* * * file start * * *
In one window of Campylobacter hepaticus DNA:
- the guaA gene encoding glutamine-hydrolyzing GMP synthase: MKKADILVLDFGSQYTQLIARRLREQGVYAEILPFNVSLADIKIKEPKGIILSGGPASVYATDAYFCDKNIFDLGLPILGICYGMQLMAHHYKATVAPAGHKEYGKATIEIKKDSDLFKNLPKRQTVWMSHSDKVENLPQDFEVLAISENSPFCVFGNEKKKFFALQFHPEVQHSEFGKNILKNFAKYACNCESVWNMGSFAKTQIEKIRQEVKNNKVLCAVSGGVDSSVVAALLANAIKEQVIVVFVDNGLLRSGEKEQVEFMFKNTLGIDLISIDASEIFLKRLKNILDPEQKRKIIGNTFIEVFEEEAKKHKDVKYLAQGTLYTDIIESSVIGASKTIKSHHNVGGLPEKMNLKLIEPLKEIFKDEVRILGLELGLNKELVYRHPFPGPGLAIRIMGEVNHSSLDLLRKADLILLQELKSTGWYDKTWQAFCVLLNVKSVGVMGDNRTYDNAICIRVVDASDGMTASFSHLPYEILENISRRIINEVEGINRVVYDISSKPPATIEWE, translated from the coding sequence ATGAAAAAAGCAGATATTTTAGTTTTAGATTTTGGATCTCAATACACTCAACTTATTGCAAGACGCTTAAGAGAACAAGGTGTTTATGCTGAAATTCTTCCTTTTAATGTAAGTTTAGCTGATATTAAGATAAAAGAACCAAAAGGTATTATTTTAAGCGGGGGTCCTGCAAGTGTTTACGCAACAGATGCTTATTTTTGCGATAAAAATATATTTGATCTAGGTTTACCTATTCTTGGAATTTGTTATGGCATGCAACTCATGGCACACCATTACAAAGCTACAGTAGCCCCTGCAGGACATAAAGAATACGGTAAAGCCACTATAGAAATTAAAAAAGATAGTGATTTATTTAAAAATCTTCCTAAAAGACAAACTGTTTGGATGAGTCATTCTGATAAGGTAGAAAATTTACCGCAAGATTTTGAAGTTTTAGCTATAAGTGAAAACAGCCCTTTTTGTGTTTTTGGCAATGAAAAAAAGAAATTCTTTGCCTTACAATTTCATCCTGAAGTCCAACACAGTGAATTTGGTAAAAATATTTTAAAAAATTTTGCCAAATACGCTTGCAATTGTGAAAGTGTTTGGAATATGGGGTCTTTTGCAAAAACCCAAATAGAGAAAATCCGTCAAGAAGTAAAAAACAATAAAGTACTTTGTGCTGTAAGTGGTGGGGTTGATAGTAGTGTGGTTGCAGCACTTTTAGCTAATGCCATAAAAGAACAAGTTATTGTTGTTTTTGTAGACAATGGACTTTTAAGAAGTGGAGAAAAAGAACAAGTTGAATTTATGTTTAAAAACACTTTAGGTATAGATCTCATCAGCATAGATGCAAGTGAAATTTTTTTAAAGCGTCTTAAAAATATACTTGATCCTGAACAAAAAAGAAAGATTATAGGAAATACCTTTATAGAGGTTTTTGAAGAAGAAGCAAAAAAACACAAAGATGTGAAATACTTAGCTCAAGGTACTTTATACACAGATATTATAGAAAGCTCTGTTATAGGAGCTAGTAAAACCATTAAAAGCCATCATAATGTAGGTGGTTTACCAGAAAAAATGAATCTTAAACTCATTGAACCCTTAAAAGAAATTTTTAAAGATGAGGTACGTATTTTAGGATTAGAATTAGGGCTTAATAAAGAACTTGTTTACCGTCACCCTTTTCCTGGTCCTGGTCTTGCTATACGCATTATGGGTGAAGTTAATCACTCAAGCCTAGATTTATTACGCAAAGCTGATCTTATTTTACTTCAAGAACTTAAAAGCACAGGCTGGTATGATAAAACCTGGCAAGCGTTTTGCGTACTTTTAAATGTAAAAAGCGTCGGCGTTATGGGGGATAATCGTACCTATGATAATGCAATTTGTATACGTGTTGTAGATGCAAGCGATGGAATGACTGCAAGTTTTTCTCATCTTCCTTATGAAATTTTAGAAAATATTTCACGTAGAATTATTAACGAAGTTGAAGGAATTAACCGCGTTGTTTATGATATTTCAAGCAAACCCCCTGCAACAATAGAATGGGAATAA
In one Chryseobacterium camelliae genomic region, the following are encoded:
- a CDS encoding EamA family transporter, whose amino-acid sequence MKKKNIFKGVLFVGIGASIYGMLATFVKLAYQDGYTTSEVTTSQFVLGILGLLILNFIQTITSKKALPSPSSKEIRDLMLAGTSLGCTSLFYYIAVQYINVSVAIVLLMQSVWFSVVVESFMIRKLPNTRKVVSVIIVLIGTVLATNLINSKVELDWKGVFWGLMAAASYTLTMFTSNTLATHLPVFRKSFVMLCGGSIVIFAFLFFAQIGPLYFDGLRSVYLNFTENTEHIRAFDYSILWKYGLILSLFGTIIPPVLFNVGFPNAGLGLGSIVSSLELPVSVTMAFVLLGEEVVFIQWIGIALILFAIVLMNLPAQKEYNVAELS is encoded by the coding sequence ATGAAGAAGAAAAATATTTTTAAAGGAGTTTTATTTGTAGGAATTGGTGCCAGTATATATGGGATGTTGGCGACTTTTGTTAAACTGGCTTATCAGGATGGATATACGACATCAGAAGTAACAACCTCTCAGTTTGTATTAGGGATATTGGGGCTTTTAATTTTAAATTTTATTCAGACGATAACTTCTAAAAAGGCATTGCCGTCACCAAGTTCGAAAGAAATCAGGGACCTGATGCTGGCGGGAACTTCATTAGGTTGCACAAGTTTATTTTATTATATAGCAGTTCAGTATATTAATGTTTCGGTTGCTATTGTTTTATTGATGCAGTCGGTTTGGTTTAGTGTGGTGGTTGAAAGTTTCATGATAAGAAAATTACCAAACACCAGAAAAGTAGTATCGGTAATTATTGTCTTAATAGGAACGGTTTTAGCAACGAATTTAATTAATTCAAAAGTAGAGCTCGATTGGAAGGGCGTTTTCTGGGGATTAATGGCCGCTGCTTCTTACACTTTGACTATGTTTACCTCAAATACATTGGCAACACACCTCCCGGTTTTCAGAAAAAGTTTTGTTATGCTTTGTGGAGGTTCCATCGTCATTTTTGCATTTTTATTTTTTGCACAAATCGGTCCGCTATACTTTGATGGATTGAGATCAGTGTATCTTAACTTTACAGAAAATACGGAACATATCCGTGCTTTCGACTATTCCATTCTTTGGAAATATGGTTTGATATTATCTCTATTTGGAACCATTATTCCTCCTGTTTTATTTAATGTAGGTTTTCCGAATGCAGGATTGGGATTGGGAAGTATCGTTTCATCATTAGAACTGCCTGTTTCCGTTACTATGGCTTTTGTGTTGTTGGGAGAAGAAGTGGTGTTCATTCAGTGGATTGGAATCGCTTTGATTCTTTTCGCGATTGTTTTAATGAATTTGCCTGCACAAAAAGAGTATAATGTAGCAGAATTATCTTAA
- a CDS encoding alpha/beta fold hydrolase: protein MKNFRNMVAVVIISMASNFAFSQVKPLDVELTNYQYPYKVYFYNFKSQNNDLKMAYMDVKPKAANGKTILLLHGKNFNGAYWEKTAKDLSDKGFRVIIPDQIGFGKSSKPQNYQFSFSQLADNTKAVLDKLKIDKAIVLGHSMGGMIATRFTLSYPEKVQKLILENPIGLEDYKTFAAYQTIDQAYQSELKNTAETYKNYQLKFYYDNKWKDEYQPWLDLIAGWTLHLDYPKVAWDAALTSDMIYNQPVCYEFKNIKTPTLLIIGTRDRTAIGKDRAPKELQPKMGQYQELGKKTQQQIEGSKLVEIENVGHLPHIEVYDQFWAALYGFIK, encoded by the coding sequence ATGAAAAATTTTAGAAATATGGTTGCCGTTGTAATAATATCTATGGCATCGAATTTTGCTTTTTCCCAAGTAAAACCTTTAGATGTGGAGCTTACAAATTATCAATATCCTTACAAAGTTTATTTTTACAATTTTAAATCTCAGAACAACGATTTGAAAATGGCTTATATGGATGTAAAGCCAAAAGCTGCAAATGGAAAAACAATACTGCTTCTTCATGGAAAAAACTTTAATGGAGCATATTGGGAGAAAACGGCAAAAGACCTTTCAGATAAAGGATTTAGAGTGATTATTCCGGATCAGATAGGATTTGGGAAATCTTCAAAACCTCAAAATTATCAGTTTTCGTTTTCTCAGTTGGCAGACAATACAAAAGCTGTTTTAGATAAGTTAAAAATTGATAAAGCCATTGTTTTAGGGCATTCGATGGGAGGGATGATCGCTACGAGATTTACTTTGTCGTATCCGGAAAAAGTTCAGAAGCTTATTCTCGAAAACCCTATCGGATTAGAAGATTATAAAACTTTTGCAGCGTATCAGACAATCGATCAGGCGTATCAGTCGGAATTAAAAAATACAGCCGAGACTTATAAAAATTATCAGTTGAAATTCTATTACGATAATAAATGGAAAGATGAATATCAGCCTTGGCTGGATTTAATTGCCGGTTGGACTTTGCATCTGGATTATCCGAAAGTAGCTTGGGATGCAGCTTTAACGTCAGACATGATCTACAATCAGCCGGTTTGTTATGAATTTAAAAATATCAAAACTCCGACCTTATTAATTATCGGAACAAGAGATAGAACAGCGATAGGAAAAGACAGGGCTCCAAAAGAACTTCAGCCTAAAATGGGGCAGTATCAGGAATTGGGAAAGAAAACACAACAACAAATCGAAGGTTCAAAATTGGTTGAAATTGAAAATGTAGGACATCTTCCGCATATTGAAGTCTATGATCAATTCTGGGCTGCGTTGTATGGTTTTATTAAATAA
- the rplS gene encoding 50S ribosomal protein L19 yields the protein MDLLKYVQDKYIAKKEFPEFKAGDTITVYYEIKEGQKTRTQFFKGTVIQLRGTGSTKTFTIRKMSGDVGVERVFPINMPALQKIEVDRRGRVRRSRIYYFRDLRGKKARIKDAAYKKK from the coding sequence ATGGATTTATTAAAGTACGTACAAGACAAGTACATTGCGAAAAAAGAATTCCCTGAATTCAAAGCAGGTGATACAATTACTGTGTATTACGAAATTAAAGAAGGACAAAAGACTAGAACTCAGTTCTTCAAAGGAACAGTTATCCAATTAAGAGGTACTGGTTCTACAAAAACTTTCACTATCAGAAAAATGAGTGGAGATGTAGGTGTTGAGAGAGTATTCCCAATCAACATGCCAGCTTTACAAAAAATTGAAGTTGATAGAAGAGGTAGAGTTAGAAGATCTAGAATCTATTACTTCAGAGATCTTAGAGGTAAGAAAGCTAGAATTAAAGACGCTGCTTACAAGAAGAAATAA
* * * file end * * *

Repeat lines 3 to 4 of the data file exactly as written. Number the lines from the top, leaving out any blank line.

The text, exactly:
In one Chryseobacterium camelliae genomic region, the following are encoded:
- a CDS encoding EamA family transporter, whose amino-acid sequence MKKKNIFKGVLFVGIGASIYGMLATFVKLAYQDGYTTSEVTTSQFVLGILGLLILNFIQTITSKKALPSPSSKEIRDLMLAGTSLGCTSLFYYIAVQYINVSVAIVLLMQSVWFSVVVESFMIRKLPNTRKVVSVIIVLIGTVLATNLINSKVELDWKGVFWGLMAAASYTLTMFTSNTLATHLPVFRKSFVMLCGGSIVIFAFLFFAQIGPLYFDGLRSVYLNFTENTEHIRAFDYSILWKYGLILSLFGTIIPPVLFNVGFPNAGLGLGSIVSSLELPVSVTMAFVLLGEEVVFIQWIGIALILFAIVLMNLPAQKEYNVAELS is encoded by the coding sequence ATGAAGAAGAAAAATATTTTTAAAGGAGTTTTATTTGTAGGAATTGGTGCCAGTATATATGGGATGTTGGCGACTTTTGTTAAACTGGCTTATCAGGATGGATATACGACATCAGAAGTAACAACCTCTCAGTTTGTATTAGGGATATTGGGGCTTTTAATTTTAAATTTTATTCAGACGATAACTTCTAAAAAGGCATTGCCGTCACCAAGTTCGAAAGAAATCAGGGACCTGATGCTGGCGGGAACTTCATTAGGTTGCACAAGTTTATTTTATTATATAGCAGTTCAGTATATTAATGTTTCGGTTGCTATTGTTTTATTGATGCAGTCGGTTTGGTTTAGTGTGGTGGTTGAAAGTTTCATGATAAGAAAATTACCAAACACCAGAAAAGTAGTATCGGTAATTATTGTCTTAATAGGAACGGTTTTAGCAACGAATTTAATTAATTCAAAAGTAGAGCTCGATTGGAAGGGCGTTTTCTGGGGATTAATGGCCGCTGCTTCTTACACTTTGACTATGTTTACCTCAAATACATTGGCAACACACCTCCCGGTTTTCAGAAAAAGTTTTGTTATGCTTTGTGGAGGTTCCATCGTCATTTTTGCATTTTTATTTTTTGCACAAATCGGTCCGCTATACTTTGATGGATTGAGATCAGTGTATCTTAACTTTACAGAAAATACGGAACATATCCGTGCTTTCGACTATTCCATTCTTTGGAAATATGGTTTGATATTATCTCTATTTGGAACCATTATTCCTCCTGTTTTATTTAATGTAGGTTTTCCGAATGCAGGATTGGGATTGGGAAGTATCGTTTCATCATTAGAACTGCCTGTTTCCGTTACTATGGCTTTTGTGTTGTTGGGAGAAGAAGTGGTGTTCATTCAGTGGATTGGAATCGCTTTGATTCTTTTCGCGATTGTTTTAATGAATTTGCCTGCACAAAAAGAGTATAATGTAGCAGAATTATCTTAA